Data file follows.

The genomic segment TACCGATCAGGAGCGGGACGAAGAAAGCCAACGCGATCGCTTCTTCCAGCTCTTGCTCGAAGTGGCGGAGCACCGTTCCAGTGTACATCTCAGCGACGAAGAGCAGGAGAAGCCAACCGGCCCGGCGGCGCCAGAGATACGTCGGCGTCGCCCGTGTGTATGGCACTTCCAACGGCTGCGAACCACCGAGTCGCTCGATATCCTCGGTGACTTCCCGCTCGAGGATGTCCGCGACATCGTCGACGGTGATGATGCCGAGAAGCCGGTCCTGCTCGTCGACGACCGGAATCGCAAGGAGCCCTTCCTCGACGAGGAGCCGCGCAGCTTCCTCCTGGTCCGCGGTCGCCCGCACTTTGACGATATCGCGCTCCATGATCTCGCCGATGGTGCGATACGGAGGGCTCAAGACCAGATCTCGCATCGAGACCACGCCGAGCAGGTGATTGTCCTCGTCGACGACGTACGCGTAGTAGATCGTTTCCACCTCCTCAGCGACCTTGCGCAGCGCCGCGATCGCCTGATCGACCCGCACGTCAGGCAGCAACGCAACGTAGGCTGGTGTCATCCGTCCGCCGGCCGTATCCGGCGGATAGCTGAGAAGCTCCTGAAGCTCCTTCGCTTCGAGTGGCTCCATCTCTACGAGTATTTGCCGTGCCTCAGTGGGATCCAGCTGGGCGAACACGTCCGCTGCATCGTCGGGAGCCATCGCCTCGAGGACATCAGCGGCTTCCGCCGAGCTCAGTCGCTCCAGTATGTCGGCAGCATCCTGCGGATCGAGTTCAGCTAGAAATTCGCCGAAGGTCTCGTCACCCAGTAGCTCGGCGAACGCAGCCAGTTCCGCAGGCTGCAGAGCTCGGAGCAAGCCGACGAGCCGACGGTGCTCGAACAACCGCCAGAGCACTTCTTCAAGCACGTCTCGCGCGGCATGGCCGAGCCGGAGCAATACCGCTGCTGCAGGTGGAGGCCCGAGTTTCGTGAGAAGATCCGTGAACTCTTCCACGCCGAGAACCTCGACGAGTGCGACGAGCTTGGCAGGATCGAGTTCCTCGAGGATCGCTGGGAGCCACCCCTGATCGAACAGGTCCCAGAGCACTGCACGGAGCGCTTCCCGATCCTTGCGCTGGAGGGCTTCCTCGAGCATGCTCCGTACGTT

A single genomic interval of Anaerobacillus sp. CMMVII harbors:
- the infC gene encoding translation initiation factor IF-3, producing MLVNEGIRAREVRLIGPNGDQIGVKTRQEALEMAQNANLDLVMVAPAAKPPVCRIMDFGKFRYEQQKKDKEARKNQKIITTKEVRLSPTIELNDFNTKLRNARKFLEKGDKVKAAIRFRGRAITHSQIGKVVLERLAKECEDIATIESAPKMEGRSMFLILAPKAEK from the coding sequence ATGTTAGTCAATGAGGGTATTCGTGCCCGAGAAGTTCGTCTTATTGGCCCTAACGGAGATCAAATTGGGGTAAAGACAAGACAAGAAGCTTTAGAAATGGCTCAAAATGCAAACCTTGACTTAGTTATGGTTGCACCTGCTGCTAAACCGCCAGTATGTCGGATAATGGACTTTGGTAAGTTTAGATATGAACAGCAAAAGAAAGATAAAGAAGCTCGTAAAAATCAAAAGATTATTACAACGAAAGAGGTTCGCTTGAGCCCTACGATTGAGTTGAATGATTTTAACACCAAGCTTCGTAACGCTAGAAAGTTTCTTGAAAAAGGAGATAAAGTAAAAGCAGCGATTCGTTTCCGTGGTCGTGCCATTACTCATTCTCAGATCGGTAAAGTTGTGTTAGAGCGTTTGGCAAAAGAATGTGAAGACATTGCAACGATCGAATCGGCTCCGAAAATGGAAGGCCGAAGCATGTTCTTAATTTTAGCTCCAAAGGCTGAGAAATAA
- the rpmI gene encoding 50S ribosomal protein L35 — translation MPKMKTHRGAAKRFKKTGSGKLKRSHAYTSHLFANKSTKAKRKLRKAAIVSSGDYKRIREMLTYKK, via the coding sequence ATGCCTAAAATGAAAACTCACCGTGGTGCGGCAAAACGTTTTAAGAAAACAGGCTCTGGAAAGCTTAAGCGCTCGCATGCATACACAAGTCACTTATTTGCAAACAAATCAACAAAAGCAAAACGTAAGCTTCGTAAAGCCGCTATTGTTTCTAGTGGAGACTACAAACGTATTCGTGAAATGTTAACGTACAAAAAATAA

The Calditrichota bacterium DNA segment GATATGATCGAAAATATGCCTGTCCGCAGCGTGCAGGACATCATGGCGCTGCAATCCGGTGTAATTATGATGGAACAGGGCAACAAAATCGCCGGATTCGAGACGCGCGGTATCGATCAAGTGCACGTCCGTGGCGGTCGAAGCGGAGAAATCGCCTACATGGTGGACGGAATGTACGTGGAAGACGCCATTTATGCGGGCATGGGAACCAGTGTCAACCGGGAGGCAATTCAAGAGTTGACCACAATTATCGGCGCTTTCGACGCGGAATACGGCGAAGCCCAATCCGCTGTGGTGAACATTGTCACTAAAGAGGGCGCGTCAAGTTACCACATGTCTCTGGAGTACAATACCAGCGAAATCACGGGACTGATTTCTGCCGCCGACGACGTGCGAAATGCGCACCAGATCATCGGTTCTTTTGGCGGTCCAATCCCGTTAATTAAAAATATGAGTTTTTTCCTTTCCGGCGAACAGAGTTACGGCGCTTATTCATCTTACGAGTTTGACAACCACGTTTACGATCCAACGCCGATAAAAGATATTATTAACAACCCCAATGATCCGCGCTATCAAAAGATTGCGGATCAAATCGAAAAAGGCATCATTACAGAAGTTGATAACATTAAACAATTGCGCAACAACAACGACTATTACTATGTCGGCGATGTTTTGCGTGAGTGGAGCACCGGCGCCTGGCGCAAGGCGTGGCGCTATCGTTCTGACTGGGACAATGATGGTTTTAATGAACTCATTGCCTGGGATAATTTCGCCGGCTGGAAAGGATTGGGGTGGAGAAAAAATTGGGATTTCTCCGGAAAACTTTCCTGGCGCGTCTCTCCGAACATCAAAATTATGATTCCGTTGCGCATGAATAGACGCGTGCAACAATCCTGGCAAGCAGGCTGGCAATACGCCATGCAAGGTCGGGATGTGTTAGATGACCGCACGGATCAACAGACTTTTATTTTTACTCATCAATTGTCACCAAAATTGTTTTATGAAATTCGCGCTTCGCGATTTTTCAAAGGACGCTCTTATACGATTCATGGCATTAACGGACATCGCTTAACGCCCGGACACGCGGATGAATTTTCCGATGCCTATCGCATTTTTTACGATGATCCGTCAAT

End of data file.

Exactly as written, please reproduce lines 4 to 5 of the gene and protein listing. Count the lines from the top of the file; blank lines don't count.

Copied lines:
- the rpmI gene encoding 50S ribosomal protein L35 — translation MPKMKTHRGAAKRFKKTGSGKLKRSHAYTSHLFANKSTKAKRKLRKAAIVSSGDYKRIREMLTYKK, via the coding sequence ATGCCTAAAATGAAAACTCACCGTGGTGCGGCAAAACGTTTTAAGAAAACAGGCTCTGGAAAGCTTAAGCGCTCGCATGCATACACAAGTCACTTATTTGCAAACAAATCAACAAAAGCAAAACGTAAGCTTCGTAAAGCCGCTATTGTTTCTAGTGGAGACTACAAACGTATTCGTGAAATGTTAACGTACAAAAAATAA

The Calditrichota bacterium DNA segment GATATGATCGAAAATATGCCTGTCCGCAGCGTGCAGGACATCATGGCGCTGCAATCCGGTGTAATTATGATGGAACAGGGCAACAAAATCGCCGGATTCGAGACGCGCGGTATCGATCAAGTGCACGTCCGTGGCGGTCGAAGCGGAGAAATCGCCTACATGGTGGACGGAATGTACGTGGAAGACGCCATTTATGCGGGCATGGGAACCAGTGTCAACCGGGAGGCAATTCAAGAGTTGACCACAATTATCGGCGCTTTCGACGCGGAATACGGCGAAGCCCAATCCGCTGTGGTGAACATTGTCACTAAAGAGGGCGCGTCAAGTTACCACATGTCTCTGGAGTACAATACCAGCGAAATCACGGGACTGATTTCTGCCGCCGACGACGTGCGAAATGCGCACCAGATCATCGGTTCTTTTGGCGGTCCAATCCCGTTAATTAAAAATATGAGTTTTTTCCTTTCCGGCGAACAGAGTTACGGCGCTTATTCATCTTACGAGTTTGACAACCACGTTTACGATCCAACGCCGATAAAAGATATTATTAACAACCCCAATGATCCGCGCTATCAAAAGATTGCGGATCAAATCGAAAAAGGCATCATTACAGAAGTTGATAACATTAAACAATTGCGCAACAACAACGACTATTACTATGTCGGCGATGTTTTGCGTGAGTGGAGCACCGGCGCCTGGCGCAAGGCGTGGCGCTATCGTTCTGACTGGGACAATGATGGTTTTAATGAACTCATTGCCTGGGATAATTTCGCCGGCTGGAAAGGATTGGGGTGGAGAAAAAATTGGGATTTCTCCGGAAAACTTTCCTGGCGCGTCTCTCCGAACATCAAAATTATGATTCCGTTGCGCATGAATAGACGCGTGCAACAATCCTGGCAAGCAGGCTGGCAATACGCCATGCAAGGTCGGGATGTGTTAGATGACCGCACGGATCAACAGACTTTTATTTTTACTCATCAATTGTCACCAAAATTGTTTTATGAAATTCGCGCTTCGCGATTTTTCAAAGGACGCTCTTATACGATTCATGGCATTAACGGACATCGCTTAACGCCCGGACACGCGGATGAATTTTCCGATGCCTATCGCATTTTTTACGATGATCCGTCAAT